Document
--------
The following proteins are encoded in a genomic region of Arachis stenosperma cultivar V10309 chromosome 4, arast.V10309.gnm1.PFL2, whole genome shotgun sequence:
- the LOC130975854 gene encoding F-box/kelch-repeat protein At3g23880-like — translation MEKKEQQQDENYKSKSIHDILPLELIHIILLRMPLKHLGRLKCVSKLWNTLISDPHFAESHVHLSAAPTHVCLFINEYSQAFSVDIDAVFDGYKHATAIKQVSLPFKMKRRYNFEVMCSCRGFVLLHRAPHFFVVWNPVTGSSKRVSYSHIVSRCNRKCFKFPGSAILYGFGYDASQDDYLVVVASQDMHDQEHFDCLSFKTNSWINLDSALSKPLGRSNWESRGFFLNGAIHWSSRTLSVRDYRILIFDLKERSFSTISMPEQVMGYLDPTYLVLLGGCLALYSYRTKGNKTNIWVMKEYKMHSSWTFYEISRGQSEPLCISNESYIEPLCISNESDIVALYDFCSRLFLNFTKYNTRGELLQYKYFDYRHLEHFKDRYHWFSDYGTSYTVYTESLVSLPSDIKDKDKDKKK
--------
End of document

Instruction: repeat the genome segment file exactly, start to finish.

The following proteins are encoded in a genomic region of Arachis stenosperma cultivar V10309 chromosome 4, arast.V10309.gnm1.PFL2, whole genome shotgun sequence:
- the LOC130975854 gene encoding F-box/kelch-repeat protein At3g23880-like — translation MEKKEQQQDENYKSKSIHDILPLELIHIILLRMPLKHLGRLKCVSKLWNTLISDPHFAESHVHLSAAPTHVCLFINEYSQAFSVDIDAVFDGYKHATAIKQVSLPFKMKRRYNFEVMCSCRGFVLLHRAPHFFVVWNPVTGSSKRVSYSHIVSRCNRKCFKFPGSAILYGFGYDASQDDYLVVVASQDMHDQEHFDCLSFKTNSWINLDSALSKPLGRSNWESRGFFLNGAIHWSSRTLSVRDYRILIFDLKERSFSTISMPEQVMGYLDPTYLVLLGGCLALYSYRTKGNKTNIWVMKEYKMHSSWTFYEISRGQSEPLCISNESYIEPLCISNESDIVALYDFCSRLFLNFTKYNTRGELLQYKYFDYRHLEHFKDRYHWFSDYGTSYTVYTESLVSLPSDIKDKDKDKKK